It seems innocent enough. Wal-Mart
Cynics can argue that Wal-Mart's numbers will be bad and that this move is akin to a shopper asking for a credit line extension before a big purchase. Companies also time buyback announcements to offset unwelcome news as a show of support. But those worrywart ways don't exactly apply here. Over the holidays, Wal-Mart already announced that its December comps were trending towards the low range of its original 3% to 5% growth guidance. In other words, the market is already bracing for a lackluster showing.
Besides, the flipside to the pessimistic stance is that Wal-Mart is ramping up its buyback now because it feels that its stock is on the rise and that this is an ideal time to acquire shares at a lower price.
In fact, this is not an entirely new buyback. Over the summer, Wal-Mart announced a $5 billion repurchase program. It had only completed just over $3 billion in buybacks before announcing yesterday's plan that will replace the June program. In smorgasbord speak, Wal-Mart is going back for seconds before it's cleaned its first plate.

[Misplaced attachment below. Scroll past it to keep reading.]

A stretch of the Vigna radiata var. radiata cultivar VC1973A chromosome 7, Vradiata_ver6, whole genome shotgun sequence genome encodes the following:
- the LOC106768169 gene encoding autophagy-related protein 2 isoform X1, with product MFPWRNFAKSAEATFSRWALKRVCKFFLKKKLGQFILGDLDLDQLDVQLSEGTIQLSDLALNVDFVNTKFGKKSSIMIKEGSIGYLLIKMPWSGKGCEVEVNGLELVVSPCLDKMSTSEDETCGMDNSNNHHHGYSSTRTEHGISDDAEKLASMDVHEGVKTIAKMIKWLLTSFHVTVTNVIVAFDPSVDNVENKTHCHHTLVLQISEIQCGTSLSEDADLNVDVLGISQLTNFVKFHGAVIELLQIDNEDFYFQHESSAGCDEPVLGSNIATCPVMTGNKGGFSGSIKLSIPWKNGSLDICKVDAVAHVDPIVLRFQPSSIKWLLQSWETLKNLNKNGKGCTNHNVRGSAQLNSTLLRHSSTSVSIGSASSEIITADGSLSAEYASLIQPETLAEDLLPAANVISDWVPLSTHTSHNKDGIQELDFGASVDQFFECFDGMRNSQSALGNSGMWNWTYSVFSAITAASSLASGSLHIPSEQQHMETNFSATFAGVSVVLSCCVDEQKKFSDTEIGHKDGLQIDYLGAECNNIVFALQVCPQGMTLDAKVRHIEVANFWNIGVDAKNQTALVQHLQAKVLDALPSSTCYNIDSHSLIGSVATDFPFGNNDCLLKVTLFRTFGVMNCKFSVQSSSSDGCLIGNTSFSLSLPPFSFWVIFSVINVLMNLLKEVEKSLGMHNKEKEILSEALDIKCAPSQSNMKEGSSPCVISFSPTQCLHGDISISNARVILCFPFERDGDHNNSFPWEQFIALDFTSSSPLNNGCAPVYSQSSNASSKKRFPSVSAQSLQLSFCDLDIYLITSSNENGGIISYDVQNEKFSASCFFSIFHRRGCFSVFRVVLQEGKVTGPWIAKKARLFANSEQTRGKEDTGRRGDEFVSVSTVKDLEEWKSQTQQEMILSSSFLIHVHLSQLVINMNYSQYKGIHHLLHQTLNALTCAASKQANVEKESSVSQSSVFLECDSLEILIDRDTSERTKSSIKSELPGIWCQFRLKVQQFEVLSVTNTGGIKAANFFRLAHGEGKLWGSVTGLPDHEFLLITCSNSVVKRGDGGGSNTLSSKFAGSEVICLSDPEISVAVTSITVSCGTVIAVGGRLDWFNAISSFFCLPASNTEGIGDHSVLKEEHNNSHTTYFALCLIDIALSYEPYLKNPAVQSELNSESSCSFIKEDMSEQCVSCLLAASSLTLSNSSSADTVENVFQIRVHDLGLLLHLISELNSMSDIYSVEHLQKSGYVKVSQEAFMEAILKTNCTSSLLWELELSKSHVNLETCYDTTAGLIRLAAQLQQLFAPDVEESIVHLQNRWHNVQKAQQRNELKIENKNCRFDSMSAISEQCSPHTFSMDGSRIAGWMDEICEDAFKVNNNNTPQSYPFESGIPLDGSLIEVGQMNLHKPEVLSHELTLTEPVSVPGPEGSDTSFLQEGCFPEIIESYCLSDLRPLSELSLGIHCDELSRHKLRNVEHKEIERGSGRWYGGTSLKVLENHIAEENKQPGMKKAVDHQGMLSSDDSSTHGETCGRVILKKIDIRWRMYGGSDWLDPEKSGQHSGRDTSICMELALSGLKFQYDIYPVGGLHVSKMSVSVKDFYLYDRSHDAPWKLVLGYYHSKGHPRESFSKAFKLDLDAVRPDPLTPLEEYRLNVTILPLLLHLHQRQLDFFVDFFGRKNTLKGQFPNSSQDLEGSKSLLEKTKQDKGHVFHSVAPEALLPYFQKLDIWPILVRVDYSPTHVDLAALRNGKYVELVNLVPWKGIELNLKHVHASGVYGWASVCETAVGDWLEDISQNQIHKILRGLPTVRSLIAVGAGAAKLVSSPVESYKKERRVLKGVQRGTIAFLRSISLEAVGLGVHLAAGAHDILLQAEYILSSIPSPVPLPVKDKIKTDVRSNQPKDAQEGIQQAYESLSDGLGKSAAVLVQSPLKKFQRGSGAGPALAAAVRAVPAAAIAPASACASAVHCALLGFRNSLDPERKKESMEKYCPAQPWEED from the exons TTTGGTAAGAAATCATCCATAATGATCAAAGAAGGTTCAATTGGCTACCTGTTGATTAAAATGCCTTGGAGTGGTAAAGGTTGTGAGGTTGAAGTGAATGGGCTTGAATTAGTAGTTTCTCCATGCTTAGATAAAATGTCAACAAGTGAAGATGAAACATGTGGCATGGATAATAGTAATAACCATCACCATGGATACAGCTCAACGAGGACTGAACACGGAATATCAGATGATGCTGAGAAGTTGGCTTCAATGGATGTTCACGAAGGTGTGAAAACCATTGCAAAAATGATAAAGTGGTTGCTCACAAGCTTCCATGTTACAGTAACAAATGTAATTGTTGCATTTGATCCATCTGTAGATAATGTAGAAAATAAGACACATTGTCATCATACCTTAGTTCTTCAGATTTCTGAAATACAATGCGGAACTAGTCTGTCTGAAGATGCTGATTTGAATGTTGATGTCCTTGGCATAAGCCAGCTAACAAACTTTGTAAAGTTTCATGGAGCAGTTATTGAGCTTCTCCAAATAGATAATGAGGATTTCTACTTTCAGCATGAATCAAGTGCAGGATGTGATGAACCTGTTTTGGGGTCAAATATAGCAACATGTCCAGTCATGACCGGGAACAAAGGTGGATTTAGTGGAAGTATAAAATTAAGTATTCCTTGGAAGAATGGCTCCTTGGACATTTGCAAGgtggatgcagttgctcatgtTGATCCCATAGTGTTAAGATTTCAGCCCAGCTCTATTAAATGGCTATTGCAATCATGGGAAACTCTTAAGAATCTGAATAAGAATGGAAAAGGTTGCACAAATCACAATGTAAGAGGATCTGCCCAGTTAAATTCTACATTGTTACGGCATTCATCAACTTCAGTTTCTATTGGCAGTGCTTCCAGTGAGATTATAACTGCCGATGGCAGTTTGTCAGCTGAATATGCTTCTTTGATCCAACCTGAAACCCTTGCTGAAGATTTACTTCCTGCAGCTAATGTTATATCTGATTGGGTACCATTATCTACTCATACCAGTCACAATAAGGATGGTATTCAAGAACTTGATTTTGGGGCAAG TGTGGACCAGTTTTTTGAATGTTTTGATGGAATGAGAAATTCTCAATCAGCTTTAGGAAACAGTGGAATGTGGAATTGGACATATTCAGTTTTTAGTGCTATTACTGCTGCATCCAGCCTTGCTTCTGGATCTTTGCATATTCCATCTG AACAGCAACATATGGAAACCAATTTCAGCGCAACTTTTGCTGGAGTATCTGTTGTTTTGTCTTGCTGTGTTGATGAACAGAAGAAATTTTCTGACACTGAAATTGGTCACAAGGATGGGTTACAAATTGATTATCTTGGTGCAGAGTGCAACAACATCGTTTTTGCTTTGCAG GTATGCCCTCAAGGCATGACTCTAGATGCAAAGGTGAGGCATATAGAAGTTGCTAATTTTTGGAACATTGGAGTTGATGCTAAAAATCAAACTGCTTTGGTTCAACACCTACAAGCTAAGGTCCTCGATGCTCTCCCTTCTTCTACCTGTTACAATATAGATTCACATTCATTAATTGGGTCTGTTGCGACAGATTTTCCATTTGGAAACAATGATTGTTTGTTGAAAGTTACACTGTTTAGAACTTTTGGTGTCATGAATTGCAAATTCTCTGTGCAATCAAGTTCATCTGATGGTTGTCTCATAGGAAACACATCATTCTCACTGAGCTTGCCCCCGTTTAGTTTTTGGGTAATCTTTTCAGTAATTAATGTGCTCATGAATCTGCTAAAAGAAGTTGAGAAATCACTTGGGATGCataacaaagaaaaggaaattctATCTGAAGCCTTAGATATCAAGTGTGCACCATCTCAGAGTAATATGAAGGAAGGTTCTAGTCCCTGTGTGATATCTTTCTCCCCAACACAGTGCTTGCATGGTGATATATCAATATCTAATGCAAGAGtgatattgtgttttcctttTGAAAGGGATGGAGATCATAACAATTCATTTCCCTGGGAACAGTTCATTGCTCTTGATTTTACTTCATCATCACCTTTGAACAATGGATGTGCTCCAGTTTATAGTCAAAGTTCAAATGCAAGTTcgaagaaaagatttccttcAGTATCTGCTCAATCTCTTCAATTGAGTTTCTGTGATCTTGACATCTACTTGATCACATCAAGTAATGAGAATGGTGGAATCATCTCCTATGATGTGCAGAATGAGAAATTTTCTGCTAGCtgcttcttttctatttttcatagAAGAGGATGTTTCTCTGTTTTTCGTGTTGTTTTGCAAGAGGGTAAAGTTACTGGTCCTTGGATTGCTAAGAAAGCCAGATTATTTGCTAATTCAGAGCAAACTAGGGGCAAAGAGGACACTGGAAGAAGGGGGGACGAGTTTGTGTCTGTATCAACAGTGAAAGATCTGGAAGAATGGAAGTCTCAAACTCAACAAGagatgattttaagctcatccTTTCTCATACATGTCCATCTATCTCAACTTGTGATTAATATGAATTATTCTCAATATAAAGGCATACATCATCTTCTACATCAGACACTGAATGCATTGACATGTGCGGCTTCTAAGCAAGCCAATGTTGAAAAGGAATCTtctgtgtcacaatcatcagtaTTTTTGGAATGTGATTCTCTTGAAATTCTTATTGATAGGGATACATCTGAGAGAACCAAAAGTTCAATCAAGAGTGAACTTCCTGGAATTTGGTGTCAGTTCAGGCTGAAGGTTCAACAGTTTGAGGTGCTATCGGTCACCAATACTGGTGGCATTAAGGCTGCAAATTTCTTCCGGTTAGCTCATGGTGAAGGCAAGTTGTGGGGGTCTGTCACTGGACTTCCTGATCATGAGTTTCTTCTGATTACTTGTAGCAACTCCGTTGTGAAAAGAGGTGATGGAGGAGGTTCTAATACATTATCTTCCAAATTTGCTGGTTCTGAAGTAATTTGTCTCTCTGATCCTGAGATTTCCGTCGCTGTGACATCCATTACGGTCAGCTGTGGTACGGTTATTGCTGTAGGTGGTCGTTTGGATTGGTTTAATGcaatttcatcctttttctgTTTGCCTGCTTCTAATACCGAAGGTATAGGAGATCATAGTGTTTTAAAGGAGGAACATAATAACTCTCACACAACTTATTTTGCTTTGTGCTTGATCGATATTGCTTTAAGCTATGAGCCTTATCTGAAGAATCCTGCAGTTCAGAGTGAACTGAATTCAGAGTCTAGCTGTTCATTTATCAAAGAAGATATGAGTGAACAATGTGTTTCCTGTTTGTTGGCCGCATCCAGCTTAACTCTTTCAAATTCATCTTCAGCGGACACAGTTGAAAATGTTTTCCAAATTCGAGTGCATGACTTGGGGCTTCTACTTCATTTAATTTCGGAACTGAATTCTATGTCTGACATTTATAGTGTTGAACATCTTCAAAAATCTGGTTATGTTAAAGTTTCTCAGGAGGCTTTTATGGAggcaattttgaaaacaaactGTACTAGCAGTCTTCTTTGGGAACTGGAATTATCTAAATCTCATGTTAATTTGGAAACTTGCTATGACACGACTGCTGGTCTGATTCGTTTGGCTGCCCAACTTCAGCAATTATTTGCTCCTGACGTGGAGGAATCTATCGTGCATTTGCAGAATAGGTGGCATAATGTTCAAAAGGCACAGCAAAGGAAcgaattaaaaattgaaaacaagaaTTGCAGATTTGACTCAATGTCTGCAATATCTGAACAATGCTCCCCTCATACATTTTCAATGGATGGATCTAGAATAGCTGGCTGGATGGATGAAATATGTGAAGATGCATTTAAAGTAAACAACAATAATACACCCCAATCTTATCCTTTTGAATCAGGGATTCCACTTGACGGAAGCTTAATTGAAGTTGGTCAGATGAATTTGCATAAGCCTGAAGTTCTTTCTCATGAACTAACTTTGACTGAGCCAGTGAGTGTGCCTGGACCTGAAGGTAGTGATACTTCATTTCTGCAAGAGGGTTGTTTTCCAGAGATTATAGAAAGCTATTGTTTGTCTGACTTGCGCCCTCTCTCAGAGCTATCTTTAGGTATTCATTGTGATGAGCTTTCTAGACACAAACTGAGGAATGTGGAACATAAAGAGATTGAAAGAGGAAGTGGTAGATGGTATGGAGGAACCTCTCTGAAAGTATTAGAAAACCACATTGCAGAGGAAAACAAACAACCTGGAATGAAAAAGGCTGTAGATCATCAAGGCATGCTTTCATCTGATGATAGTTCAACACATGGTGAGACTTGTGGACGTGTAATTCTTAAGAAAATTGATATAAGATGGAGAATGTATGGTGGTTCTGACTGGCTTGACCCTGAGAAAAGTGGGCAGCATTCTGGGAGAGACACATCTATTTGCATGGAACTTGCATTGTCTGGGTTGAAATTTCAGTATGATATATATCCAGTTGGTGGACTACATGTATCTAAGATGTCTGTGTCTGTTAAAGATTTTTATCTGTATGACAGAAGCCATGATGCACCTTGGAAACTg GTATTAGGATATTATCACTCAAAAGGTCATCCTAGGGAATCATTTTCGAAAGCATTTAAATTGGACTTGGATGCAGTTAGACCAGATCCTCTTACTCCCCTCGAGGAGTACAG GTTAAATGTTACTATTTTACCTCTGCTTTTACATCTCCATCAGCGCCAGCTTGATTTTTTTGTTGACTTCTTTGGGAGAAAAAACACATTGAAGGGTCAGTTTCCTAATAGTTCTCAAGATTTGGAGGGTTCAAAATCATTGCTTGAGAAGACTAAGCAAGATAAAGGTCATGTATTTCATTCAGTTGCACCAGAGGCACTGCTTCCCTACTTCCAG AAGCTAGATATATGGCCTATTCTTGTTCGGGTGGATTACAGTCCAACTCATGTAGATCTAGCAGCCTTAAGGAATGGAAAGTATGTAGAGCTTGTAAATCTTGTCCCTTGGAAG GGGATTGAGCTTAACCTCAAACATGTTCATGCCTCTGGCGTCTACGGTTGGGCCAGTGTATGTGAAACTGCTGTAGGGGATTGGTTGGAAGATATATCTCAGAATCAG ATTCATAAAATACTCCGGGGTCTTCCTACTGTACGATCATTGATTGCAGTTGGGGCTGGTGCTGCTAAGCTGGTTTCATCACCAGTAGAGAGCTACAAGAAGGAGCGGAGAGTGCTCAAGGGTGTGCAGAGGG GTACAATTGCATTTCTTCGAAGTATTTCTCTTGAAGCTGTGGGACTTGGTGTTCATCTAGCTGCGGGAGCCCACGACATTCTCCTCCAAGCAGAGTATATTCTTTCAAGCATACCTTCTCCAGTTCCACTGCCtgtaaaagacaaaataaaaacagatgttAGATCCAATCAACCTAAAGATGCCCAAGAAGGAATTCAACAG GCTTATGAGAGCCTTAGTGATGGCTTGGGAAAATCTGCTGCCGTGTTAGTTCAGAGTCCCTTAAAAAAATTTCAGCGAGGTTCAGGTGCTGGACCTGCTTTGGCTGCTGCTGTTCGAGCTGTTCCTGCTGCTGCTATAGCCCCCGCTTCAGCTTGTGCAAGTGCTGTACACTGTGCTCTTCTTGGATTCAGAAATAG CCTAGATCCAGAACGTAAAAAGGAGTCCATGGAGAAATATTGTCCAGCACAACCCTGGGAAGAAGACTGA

OK, it happens. From Gillette
So, crack open that can of worms. Conspiracy theorists, go ahead and argue that the announcement was a ploy by Wal-Mart to throw the scent elsewhere. Optimists can argue that the more ambitious buyback is a net positive, no matter how it's spun.
You? No one is forcing you to take sides. It's just a buyback. The drama is strictly optional.
So what do you think of stock buybacks? Is Wal-Mart simply in a post-holiday buying mood? How do you think the December numbers will pan out? All this and more -- in the Wal-Mart discussion board. Only on Fool.com.